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LETTER OF THE DAY - 417 murders in 90 days!

Published:Wednesday | April 7, 2010 | 12:00 AM

The Editor, Sir:

A norm is defined in the Oxford Dictionary as '... customary behaviour etc'.

Those of us, who have chosen to remain in Jamaica, may find ourselves in the insidious position where we have come to accept the nine killings we record every two days as the new norm. The majority of us are not prepared to accept this wanton daily loss of human life; we are alarmed, shocked and left virtually speechless, as this epidemic has branded us as a cold and heartless people.

The Jamaican Constitution, section 48, declares that when we elect a Government we do so with the charge to them being; to make laws for peace, order and good government. One could argue that where there is virtually no peace and in the absence of order, we no longer enjoy good government in Jamaica. At the moment, the need to arrest this alarming murder rate is as much about carrying out the first law of nature - self-preservation - as it is about demanding that our Government fulfils its mandate.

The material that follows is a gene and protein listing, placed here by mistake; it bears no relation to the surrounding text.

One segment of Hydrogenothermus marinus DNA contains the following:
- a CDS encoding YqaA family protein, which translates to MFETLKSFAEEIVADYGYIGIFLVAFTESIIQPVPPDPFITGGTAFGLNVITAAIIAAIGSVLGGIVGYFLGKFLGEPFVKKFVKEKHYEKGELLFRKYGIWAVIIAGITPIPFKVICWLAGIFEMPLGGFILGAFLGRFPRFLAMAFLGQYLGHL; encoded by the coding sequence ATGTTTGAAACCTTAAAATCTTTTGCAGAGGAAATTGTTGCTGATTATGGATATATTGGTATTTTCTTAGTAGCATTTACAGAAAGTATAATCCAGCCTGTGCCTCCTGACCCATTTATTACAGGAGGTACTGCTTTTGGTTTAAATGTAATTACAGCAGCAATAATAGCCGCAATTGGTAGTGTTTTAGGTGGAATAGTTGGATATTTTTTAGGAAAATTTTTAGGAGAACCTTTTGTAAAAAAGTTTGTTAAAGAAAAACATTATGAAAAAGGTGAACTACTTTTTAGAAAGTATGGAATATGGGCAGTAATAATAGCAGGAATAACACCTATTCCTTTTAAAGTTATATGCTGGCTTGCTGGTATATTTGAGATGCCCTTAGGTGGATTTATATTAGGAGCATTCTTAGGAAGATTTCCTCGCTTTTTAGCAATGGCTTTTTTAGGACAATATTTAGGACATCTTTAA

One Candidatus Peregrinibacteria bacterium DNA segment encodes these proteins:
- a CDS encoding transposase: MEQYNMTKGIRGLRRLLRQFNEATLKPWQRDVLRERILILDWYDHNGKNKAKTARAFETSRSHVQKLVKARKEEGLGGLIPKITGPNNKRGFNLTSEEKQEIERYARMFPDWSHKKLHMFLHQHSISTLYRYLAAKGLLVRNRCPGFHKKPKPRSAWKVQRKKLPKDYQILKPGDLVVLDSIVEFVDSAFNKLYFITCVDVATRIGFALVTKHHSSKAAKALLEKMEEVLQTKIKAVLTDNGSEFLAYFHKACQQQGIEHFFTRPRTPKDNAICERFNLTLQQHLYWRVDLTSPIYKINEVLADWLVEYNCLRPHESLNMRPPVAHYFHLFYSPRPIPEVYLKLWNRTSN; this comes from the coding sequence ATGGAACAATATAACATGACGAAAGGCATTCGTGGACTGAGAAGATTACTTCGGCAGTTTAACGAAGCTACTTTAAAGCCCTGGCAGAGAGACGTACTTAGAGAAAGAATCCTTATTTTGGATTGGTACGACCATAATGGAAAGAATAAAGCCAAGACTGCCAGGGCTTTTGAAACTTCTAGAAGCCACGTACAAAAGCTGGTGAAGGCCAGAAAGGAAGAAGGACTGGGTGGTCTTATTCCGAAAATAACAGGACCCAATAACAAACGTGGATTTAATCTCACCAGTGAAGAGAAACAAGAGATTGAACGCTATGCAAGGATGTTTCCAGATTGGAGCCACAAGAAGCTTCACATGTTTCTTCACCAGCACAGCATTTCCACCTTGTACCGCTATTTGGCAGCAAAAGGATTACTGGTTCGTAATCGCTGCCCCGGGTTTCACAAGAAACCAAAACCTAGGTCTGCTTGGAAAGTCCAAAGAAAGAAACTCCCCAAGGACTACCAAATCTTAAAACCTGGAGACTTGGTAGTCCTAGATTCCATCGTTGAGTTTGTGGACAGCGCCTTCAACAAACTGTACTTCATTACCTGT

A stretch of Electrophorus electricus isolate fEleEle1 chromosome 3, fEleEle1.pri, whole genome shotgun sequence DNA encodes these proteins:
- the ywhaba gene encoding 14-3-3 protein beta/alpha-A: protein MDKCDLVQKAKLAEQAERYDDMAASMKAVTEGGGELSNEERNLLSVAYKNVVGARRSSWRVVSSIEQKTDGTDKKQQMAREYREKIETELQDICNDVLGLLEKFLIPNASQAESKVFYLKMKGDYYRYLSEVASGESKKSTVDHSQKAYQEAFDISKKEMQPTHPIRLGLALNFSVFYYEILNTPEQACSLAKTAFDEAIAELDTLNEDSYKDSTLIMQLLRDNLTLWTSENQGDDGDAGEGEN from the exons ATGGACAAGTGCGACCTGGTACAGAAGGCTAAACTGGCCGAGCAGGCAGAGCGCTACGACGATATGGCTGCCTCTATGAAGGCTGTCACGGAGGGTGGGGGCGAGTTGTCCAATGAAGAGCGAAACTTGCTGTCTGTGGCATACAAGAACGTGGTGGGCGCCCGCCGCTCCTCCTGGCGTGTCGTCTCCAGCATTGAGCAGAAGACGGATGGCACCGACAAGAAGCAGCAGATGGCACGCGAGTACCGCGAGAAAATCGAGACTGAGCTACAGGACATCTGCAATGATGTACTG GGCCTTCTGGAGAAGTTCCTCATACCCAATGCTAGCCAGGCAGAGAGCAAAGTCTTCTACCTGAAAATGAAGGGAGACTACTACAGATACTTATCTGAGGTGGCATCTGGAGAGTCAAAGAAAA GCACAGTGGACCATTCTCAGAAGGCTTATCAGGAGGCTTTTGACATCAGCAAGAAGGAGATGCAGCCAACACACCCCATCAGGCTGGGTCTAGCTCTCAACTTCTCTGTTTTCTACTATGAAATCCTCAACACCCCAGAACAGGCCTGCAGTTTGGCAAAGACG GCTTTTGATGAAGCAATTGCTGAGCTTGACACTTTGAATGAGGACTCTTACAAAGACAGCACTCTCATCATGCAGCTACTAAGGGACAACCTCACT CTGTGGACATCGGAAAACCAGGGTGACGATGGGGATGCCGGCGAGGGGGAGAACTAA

Murder rate poised to increase

Directing my attention to those of us who are not prepared to continue to accept this alarming murder rate, and bearing in mind that last year's wanton loss of life fell short by 70 lives, for the corresponding period this year, we must accept that our bloodletting is well poised to increase from year to year. Are we prepared to acknowledge that a section of our population now settles its differences, with death being the punishment of choice? And do we care that the rate of apprehension followed by a trial leading to a conviction is alarmingly low? And do we care that all that this has done is to send the message out there that you can kill, and the chance of being caught is less than one in 20? In all of this can't we recognise that we have lost the greatest deterrent to crime - the fear of apprehension?

For the premature loss of each life, I surmise there are over 100 mourners, including friends, children, wives, mothers, aunts and more. We are, therefore, a nation with a disproportionately large part of our population scarred for life, if not dead, from the trigger-happy lunatic fringe among us. No wonder our gross domestic production is as low as it stands.

As we self-destruct, we seem bewildered by the lack of answers to solve the problem a new generation's thirst for blood has created. We are at the edge of the cliff of hopelessness, trying to fathom when, why and how we found ourselves in this mess. We cannot, however, surrender to them. There is little time left as they batter down our doors, corner us in our streets and scare those of us who witness their deeds from telling it like it is in a court of law.

I am, etc.,

Bert S. Samuels